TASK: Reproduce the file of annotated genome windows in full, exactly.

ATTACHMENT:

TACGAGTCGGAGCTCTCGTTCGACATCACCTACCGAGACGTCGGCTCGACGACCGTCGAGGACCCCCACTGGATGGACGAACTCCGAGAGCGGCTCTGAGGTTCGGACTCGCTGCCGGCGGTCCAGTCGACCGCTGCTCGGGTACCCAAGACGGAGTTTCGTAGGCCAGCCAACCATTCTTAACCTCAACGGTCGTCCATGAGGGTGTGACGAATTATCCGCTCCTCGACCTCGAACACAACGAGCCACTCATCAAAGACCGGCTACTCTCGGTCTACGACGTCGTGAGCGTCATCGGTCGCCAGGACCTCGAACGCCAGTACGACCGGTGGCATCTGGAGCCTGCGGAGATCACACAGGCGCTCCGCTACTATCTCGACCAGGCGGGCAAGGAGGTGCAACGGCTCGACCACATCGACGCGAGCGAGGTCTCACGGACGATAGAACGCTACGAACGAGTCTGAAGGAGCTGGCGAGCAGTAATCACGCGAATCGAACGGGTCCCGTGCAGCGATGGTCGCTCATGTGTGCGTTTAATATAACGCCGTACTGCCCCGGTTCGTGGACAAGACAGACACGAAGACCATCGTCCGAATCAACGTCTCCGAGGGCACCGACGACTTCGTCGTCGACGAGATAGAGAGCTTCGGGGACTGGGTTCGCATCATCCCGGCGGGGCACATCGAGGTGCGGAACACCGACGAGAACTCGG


TACGAGTCGGAGCTCTCGTTCGACATCACCTACCGAGACGTCGGCTCGACGACCGTCGAGGACCCCCACTGGATGGACGAACTCCGAGAGCGGCTCTGAGGTTCGGACTCGCTGCCGGCGGTCCAGTCGACCGCTGCTCGGGTACCCAAGACGGAGTTTCGTAGGCCAGCCAACCATTCTTAACCTCAACGGTCGTCCATGAGGGTGTGACGAATTATCCGCTCCTCGACCTCGAACACAACGAGCCACTCATCAAAGACCGGCTACTCTCGGTCTACGACGTCGTGAGCGTCATCGGTCGCCAGGACCTCGAACGCCAGTACGACCGGTGGCATCTGGAGCCTGCGGAGATCACACAGGCGCTCCGCTACTATCTCGACCAGGCGGGCAAGGAGGTGCAACGGCTCGACCACATCGACGCGAGCGAGGTCTCACGGACGATAGAACGCTACGAACGAGTCTGAAGGAGCTGGCGAGCAGTAATCACGCGAATCGAACGGGTCCCGTGCAGCGATGGTCGCTCATGTGTGCGTTTAATATAACGCCGTACTGCCCCGGTTCGTGGACAAGACAGACACGAAGACCATCGTCCGAATCAACGTCTCCGAGGGCACCGACGACTTCGTCGTCGACGAGATAGAGAGCTTCGGGGACTGGGTTCGCATCATCCCGGCGGGGCACATCGAGGTGCGGAACACCGACGAGAACTCGG